Gold is one of the most debated topics in investing. Some experts love it, others turn away. Investors focus on numerous factors that drive the price of gold. One common factor is supply and demand. Another common factor is uncertainty in the markets and one that is less obvious but seems to have more predictive power over the last decade, is real yields.
Interest rates are typically quoted in nominal terms. Real yields are the yield on a security when you take inflation into account. For example, a bond with a nominal yield of 5% and inflation running at 3% would have a real yield of 2%. They have serious implications for investing, as negative real yields push investors to take on risk because an investor would not be able to receive a rate of return over inflation. .
The chart above uses the 5-year treasury rate minus the 5-year breakeven inflation rate as a gauge for real yields. Based on the chart, it is evident how the price of gold moves opposite to the change in real yields. A couple of things can explain this inverse relationship. First, rising real yields point to improving economic conditions and future growth for an economy. Gold, in some areas, is viewed as a fear indicator. If economic conditions worsened, investors would be inclined to purchase gold based on those views. Second, real interest rates represent the opportunity cost to investing in anything other than interest bearing securities. Gold provides no yield. If real interest rates are rising, that makes the opportunity cost of holding gold much higher, thus suppressing the price. Importantly, the price of gold was at an elevated level when real yields were negative. The 2011 to 2012 period real yields went into negative territory, pushing the price of gold into the $1,800 range. More recently, real yields were approaching negative territory heading into the pandemic and were forced there from the global shutdown, pushing gold higher to $2,000.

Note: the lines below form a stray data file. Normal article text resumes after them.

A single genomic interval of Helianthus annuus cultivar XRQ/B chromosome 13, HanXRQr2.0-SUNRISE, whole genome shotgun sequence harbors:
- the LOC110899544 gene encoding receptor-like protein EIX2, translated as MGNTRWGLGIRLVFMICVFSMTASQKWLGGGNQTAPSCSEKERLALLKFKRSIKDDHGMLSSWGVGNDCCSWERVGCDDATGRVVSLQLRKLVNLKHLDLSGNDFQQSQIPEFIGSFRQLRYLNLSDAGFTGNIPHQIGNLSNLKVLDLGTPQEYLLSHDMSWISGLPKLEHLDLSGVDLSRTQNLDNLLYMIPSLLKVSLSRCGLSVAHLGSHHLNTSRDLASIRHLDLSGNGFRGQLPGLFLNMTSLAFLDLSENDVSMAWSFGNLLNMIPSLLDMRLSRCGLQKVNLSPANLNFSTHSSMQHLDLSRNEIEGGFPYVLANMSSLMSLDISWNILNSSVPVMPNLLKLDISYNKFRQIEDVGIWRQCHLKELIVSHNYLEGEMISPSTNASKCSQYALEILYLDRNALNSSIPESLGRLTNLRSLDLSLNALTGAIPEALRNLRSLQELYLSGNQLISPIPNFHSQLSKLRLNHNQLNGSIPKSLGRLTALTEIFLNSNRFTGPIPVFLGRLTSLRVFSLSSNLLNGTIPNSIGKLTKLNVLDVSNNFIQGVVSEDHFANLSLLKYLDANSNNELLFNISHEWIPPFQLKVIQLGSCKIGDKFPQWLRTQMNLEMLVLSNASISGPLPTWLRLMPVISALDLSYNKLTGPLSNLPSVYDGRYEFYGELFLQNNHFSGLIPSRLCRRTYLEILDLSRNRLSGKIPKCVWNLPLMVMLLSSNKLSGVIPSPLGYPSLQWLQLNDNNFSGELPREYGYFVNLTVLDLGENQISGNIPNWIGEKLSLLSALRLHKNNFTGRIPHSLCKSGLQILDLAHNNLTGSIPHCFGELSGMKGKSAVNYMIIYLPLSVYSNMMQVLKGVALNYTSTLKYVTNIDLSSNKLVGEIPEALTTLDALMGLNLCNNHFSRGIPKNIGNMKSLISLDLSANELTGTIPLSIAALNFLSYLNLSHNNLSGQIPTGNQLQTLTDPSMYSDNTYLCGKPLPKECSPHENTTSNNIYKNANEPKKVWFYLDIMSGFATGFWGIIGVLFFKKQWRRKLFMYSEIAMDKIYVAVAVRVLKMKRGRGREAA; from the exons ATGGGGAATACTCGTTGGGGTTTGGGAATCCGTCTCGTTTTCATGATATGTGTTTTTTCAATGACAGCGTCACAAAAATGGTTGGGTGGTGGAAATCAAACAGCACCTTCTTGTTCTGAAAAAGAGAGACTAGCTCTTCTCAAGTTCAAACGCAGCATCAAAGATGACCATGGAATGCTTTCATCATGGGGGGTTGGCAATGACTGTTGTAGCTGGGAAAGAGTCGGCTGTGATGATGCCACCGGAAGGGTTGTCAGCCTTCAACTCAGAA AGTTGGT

It is critical to point out that the Federal Reserve has a major hand to play in real yields. The Federal Reserve has been buying treasuries on a monthly basis, while at the same time signaling to the market it will let inflation run higher for longer; in essence, creating a synthetic ceiling on nominal yields and squeezing real yields lower. Investors must be cognizant of these dynamics in overall investing, but especially when it comes to investing in gold. Nevertheless, if you are an investor that incorporates gold into your portfolio, it seems visible from the past decade that if you are able to gauge the future path of real yields it would assist in producing positive returns for gold in your portfolio.
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